SOME of the best ideas were born in sheds over a few beers, and this one was no different. With a characterful but completely rooted XP coupe shell and a perfectly functional EL Falcon at my disposal, my mates and I decided that two would become one over this year’s Easter long weekend. Here’s how it went down.
This article was first published in the June 2019 issue of Street Machine
The well-worn XP two-door (shown above) was found on a nearby farm, and had been used as a parts car to save another coupe. The 54-year-old Falcon sat in a state of disrepair, covered in dust on the dirt floor of a hayshed, and it was ready for the scrappers. Everything about the old girl was rough – real rough – and realistically she was not overly good for anything. Still, I had to have it. A deal was made and pretty soon the rotted-out body was trailered back to the workshop. I had no real plans for it at that stage, so it sat silently in the yard, awaiting its fate.
Around the same time, I had purchased a beat-up EL Falcon (above) as a parts car and soon realised the old four-litre was a plum runner and drove well. That must have been the lightbulb moment. A chat with some mates and a few brews later, we had the measuring tape out. The EL’s wheelbase was only 10mm different to the coupe, and while the track was 80mm wider on the EL, it was close enough.
With the Easter weekend fast approaching, a plan was formulated, and the invites went out to a bunch of knowledgeable blokes who I knew could assist in throwing together something that could be used as a track car. It would make perfect use of – and breathe life back into – the dilapidated coupe body.
Before long, the four-day weekend was upon us.
STEP 1a: Friday morning saw us strip the EL of all the parts that would no longer serve a purpose.
1b: The XP coupe body was in need of a square-up, and we braced it front to back before removing what was left of the floorpans
STEP 2: Now with complete access to the EL floorpan, accurate measurements were taken across the inner sill panels of both vehicles, and wouldn’t you know it, things looked like they would be close enough to slide the coupe body over the top of the EL pan and inners sills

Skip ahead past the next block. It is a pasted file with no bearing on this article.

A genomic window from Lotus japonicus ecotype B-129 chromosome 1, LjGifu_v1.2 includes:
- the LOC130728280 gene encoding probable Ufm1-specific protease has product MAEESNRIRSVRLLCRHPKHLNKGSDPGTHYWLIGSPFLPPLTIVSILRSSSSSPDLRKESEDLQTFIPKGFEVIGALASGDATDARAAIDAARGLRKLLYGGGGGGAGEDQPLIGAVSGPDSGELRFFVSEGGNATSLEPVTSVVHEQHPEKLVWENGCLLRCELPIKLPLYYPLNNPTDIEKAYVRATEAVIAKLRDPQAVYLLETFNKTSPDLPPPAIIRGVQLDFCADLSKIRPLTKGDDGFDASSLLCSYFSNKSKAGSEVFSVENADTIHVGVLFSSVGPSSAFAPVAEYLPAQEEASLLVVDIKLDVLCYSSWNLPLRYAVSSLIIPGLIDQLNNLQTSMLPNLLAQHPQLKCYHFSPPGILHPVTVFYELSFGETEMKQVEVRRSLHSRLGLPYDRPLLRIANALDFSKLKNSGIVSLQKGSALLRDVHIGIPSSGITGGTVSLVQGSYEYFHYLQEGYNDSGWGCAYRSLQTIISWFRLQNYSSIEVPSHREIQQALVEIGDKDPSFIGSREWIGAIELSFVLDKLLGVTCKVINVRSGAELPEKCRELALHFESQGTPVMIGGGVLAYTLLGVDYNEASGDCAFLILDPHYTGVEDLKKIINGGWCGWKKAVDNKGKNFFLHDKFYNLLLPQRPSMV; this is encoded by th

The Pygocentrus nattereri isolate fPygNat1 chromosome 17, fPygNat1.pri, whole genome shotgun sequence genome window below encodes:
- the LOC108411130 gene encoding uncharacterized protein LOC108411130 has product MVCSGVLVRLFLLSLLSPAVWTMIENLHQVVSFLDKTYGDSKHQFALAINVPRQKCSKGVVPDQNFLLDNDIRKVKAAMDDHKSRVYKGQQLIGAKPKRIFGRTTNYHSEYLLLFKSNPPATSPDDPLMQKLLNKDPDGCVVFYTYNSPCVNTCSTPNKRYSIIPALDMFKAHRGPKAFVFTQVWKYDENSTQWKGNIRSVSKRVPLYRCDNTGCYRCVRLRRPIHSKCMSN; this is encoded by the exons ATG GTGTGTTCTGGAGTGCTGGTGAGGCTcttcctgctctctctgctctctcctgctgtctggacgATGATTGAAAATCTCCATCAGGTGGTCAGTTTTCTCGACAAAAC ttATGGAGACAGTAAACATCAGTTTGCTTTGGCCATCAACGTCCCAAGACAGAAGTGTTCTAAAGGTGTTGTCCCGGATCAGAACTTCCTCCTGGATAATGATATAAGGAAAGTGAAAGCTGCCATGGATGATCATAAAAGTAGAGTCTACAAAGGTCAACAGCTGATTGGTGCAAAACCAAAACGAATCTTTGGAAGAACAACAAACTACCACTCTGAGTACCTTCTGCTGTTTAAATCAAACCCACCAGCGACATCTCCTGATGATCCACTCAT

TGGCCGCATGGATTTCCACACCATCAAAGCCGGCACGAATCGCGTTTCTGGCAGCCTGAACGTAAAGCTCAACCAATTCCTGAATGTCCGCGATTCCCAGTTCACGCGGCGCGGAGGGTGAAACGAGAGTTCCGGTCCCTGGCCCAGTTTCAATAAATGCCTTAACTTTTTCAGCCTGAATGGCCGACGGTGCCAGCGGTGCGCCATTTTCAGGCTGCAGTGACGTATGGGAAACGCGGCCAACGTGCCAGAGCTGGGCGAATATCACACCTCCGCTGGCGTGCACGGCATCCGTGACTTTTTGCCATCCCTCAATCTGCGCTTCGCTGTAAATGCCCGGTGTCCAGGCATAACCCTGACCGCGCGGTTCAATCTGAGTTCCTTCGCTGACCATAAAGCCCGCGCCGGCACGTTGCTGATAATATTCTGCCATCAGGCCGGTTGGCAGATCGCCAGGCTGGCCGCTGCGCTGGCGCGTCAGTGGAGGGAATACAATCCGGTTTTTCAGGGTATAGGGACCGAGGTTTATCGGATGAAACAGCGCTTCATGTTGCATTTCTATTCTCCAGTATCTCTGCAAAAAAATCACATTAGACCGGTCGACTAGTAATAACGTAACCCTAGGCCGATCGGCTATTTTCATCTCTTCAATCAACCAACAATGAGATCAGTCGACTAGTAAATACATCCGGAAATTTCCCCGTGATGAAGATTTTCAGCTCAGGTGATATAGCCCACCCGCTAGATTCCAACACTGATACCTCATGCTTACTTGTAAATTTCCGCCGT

STEP 3: With the EL dash out, doors off and roof chopped, all the wiring was saved and reconnected to avoid starting issues down the track
STEP 4: With great progress on Friday, Saturday morning was a case of lots of measuring. Front-to-back measurements were taken with the bodyshell laid on. The appropriate metal, including the rear of the boot floor and the upper radiator support panel, was removed
STEP 5: Before chopping the remaining structure – the outer sills – from the EL, jack stands were added front and rear, and the middle was given some support
STEP 6: The XP dash was neatly cut out for clearance, to be refitted later on. The car also lost its firewall, lower plenum and the entire front clip
STEP 7: Another important job was welding the diff. Due to time restraints, instead of using a mini-spool, a few nuts and bolts were added into the spider gears and locked together with the MIG. To rectify the wider track issue, AU offset rims were added to the back, which provided perfect clearance. Up front a pair of front-runners were added and the fenders received some massaging to clear the steering
STEP 8: Sunday morning saw the body and the chassis come together as one. With the XP sills sitting level with the EL inner sills and floorpan, the body was pushed down a further two inches, effectively ‘body dropping’ or ‘channelling’ the vehicle. With the pan now sitting higher up in the vehicle, things like driver position to steering wheel and head clearances had to be taken into account. The front sheet metal was also mocked up to check things such as engine-to-bonnet clearance. Once in place, the coupe’s radiator support panel was cut, shut and added to the EL, squaring up the hanging sheet metal
STEP 9: Due to both bodies having rust issues, the original plans of a basic rollover hoop were scrapped. An upgrade to a full six-point rollcage was decided on to ensure safety and eliminate any chances of the body wanting to come down like a house of cards, so it was fabricated and welded into place.The passenger’s door got some 6mm rod added into the inner gaps and was then stitch-welded shut to add extra structure
STEP 10: An EK steering wheel was pulled from the shop wall and adapted to fit the 90s column. The original EL buckets (albeit with headrests removed) and mounting points remained, and an old five-point racing harness was strapped in
STEP 11: Monday morning was soon upon us, and with the fuel tank strapped back in and some nondescript bumpers modified and fitted, it was time to turn the key and hit the road
STEP 12: A few kays out of town, a closed road had been secured as a test track. With the car now approximately half its original body weight, the handling and power-to-weight ratio ensured good times were plentiful. Still, with loads of room under the bonnet, it would be rude not to carry out some engine upgrades in the not-too-distant future
At the end of the day, it’s often more about the opportunities cars like these lend themselves to than how shiny the paint is. A classic has been somewhat saved, and a late-90s E-series – certainly destined for scrap – has been utilised. Most importantly, the people these types of projects allow us to meet and learn from can leave us with great mates and even greater memories.
Special thanks to Chops, Grant, Helen, Jo, Merv, Mick, Paul, Steve, the boys and everyone else that made an appearance!
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Street Machine is the bible of Aussie modified auto culture, celebrating wild muscle cars, customs and hot rods – and the incredible humans who create them.
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